Battles are only one component of Royal’s attraction; plenty of time is spent in the vivid Tokyo depiction with Confidants taking in plenty of side activities along the way. Aside from learning more about other characters, these activities often reward you with various benefits useful for in and out of battle. New to Royal is Kichijoji, a location housing Penguin Sniper, a darts and billiards lounge that is not only a fun pursuit, but also grants vital upgrades for late-game encounters.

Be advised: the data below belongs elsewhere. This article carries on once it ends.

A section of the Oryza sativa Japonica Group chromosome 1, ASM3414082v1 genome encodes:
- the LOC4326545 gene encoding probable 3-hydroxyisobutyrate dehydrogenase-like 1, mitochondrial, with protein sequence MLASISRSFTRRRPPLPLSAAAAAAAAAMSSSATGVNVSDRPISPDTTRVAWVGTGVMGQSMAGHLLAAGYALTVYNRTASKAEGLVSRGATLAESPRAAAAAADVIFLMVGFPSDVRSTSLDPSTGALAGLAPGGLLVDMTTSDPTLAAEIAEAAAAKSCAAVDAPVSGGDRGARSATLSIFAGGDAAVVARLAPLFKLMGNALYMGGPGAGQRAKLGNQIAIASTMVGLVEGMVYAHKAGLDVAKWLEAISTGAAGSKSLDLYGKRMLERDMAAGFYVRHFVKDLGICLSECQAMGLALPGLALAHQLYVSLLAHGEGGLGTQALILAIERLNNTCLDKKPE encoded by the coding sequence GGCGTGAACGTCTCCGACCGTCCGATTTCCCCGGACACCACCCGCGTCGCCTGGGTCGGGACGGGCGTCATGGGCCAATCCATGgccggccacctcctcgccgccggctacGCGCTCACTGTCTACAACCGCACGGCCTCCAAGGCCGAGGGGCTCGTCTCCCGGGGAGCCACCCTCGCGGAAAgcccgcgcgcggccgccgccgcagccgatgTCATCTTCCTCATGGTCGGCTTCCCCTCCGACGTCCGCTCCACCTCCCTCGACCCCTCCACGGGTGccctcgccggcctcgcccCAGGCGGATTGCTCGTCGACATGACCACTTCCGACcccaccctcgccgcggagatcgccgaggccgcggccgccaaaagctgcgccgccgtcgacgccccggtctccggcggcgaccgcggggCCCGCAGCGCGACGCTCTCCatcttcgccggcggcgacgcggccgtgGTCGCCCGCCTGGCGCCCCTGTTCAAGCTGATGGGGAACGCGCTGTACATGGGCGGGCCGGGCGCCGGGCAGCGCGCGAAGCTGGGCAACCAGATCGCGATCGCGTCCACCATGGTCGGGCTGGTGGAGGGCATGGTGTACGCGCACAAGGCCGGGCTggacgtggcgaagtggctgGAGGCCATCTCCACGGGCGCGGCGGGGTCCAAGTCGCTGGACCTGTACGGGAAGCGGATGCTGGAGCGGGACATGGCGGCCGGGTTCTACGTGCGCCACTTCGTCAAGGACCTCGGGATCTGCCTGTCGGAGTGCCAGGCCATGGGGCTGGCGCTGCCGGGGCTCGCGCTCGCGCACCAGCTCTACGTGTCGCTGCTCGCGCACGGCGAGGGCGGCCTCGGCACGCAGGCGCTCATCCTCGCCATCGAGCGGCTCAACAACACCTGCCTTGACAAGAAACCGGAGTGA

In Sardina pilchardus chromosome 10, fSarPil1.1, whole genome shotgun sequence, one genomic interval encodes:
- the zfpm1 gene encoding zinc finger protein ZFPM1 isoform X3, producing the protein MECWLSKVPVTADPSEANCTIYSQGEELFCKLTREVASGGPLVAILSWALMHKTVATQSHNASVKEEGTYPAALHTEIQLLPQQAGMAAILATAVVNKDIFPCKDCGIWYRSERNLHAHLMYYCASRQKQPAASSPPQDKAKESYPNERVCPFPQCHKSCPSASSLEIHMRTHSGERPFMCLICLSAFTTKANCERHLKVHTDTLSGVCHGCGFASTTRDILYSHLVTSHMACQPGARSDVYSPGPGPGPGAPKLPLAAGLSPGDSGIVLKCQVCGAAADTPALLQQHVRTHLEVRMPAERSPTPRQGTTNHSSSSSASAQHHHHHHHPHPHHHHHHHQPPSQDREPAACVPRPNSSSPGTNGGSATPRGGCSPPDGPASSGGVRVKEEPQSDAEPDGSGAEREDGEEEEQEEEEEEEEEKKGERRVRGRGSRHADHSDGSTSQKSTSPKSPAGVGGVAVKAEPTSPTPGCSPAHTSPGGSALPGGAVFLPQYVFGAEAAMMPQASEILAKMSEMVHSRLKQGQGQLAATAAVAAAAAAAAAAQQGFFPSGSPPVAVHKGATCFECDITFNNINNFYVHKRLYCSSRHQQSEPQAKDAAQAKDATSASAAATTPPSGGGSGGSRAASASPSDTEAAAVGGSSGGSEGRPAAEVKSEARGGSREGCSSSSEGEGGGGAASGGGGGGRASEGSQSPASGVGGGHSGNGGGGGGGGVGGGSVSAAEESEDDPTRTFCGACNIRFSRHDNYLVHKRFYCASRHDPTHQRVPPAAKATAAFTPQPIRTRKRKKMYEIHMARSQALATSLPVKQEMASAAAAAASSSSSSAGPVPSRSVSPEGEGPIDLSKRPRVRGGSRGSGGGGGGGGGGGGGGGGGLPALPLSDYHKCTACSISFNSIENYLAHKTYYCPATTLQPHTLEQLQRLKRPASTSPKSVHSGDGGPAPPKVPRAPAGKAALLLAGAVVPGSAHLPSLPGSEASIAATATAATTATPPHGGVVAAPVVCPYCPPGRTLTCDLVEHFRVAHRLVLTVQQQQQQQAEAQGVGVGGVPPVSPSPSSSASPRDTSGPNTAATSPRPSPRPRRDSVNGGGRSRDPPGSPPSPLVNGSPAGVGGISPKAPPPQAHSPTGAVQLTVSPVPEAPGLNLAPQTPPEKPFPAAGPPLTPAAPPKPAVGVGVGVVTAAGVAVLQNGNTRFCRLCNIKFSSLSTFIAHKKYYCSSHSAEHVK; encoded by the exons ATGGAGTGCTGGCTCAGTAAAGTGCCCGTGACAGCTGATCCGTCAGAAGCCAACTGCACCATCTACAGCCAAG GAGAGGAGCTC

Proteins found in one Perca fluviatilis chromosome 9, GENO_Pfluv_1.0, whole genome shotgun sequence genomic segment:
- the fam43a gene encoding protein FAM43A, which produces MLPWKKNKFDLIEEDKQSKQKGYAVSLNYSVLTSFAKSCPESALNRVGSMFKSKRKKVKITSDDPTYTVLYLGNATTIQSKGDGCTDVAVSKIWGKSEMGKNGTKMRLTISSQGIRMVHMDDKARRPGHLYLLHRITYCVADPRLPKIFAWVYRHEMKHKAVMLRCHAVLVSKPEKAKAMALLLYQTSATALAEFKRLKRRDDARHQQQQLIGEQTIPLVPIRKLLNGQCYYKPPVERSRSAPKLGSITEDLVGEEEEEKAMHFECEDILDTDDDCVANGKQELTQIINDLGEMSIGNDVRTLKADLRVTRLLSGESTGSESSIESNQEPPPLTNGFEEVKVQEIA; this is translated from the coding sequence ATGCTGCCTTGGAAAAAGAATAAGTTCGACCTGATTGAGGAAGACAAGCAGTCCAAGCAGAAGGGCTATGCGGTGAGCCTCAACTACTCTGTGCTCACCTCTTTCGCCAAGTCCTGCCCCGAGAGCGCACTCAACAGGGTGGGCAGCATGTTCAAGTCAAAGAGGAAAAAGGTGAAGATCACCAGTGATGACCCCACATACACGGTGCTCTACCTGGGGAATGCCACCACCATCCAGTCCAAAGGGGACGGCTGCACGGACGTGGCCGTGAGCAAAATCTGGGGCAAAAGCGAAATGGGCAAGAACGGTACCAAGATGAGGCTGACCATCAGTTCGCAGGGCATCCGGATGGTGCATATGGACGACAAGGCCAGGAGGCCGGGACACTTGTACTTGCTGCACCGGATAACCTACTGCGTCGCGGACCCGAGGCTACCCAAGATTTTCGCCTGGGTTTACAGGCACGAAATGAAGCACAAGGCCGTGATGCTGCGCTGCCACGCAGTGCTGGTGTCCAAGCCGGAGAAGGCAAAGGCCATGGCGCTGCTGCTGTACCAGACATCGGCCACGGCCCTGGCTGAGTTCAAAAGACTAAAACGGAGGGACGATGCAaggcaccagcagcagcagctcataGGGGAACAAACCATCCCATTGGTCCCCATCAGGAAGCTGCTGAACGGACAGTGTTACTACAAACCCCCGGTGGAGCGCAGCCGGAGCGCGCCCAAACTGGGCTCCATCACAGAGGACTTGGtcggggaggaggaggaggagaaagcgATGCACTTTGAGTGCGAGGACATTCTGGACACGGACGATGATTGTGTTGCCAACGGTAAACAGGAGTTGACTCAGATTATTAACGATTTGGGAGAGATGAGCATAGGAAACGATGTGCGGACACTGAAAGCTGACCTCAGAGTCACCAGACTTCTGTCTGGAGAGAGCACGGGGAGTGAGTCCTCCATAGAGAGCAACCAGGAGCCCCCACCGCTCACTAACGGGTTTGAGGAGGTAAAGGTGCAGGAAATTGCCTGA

Spending time with Royal’s characters, particularly the Phantom Thieves, is a blast and adds further story context. For the most part, they all feel like fully-realised characters and not just anime trope facsimiles. It’s easy to empathise with their high school struggles and issues common with finding their place in the world. However, many early-game interactions with adult characters such as Sakura and Kawakami are grating, perhaps a little too heavy-handedly establishing the ‘it’s up to us kids to prove the bad adults wrong!’ tone which makes more sense further into the game. This extends to many of the antagonists; you can understand how their distorted desires occurred, but their villainous caricatures and tilted power dynamics often make it difficult to elicit sympathy.